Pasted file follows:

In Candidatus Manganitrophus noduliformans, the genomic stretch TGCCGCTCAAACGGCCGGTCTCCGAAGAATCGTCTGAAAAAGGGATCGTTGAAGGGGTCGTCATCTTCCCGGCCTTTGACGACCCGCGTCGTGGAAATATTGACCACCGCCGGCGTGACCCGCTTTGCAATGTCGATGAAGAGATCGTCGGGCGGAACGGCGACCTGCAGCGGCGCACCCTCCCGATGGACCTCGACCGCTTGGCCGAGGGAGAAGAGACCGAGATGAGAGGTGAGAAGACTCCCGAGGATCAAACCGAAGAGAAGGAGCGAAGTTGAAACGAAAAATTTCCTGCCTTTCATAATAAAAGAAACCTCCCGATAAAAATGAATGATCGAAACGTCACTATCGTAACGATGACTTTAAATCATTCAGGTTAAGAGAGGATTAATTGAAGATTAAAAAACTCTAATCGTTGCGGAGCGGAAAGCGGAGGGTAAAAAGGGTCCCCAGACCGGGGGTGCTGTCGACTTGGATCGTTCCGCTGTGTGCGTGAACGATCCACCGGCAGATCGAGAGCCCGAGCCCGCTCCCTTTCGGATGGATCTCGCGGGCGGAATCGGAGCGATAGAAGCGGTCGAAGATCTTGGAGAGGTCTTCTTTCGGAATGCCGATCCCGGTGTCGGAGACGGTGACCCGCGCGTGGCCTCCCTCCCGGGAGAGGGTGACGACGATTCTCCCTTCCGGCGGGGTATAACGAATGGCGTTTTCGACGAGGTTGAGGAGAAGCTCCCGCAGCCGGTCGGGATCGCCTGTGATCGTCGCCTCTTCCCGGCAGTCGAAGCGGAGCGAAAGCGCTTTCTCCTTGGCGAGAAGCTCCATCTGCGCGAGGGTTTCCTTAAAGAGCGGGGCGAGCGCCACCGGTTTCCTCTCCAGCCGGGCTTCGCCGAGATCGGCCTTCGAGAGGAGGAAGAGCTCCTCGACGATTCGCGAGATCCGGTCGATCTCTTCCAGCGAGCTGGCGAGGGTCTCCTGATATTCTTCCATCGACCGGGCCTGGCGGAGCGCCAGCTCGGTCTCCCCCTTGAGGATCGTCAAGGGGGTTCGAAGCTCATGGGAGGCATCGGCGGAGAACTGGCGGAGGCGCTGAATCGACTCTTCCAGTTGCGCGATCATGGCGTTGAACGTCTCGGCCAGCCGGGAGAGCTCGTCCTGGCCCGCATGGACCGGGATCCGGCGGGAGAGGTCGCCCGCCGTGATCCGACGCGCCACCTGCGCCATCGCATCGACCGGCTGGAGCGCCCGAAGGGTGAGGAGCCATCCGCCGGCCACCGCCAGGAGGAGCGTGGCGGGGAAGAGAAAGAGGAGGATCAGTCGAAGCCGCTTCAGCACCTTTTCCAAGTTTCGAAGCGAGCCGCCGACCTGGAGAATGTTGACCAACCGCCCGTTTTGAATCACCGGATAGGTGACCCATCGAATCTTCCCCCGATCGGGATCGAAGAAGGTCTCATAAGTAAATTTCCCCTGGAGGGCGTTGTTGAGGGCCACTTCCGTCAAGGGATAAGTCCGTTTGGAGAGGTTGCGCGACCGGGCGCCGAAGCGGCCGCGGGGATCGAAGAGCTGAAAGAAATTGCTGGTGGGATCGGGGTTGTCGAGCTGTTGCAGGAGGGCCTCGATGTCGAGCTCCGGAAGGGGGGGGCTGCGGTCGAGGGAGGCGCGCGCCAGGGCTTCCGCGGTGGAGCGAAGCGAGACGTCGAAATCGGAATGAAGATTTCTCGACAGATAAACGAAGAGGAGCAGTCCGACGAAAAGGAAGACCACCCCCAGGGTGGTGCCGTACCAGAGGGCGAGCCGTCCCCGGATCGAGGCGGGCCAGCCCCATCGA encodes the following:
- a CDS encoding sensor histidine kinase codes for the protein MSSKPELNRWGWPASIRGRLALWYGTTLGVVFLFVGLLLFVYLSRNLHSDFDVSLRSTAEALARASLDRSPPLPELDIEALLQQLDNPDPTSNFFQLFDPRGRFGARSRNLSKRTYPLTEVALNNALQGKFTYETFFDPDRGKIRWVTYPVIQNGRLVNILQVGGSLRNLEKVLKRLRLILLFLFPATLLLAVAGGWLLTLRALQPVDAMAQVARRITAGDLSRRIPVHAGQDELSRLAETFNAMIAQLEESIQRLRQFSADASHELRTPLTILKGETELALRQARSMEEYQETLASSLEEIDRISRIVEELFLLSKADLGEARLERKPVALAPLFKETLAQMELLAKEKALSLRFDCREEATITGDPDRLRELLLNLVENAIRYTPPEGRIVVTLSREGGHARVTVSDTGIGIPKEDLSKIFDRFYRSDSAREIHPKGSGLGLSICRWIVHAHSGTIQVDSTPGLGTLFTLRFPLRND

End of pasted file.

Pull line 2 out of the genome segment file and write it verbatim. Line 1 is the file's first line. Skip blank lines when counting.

- a CDS encoding sensor histidine kinase codes for the protein MSSKPELNRWGWPASIRGRLALWYGTTLGVVFLFVGLLLFVYLSRNLHSDFDVSLRSTAEALARASLDRSPPLPELDIEALLQQLDNPDPTSNFFQLFDPRGRFGARSRNLSKRTYPLTEVALNNALQGKFTYETFFDPDRGKIRWVTYPVIQNGRLVNILQVGGSLRNLEKVLKRLRLILLFLFPATLLLAVAGGWLLTLRALQPVDAMAQVARRITAGDLSRRIPVHAGQDELSRLAETFNAMIAQLEESIQRLRQFSADASHELRTPLTILKGETELALRQARSMEEYQETLASSLEEIDRISRIVEELFLLSKADLGEARLERKPVALAPLFKETLAQMELLAKEKALSLRFDCREEATITGDPDRLRELLLNLVENAIRYTPPEGRIVVTLSREGGHARVTVSDTGIGIPKEDLSKIFDRFYRSDSAREIHPKGSGLGLSICRWIVHAHSGTIQVDSTPGLGTLFTLRFPLRND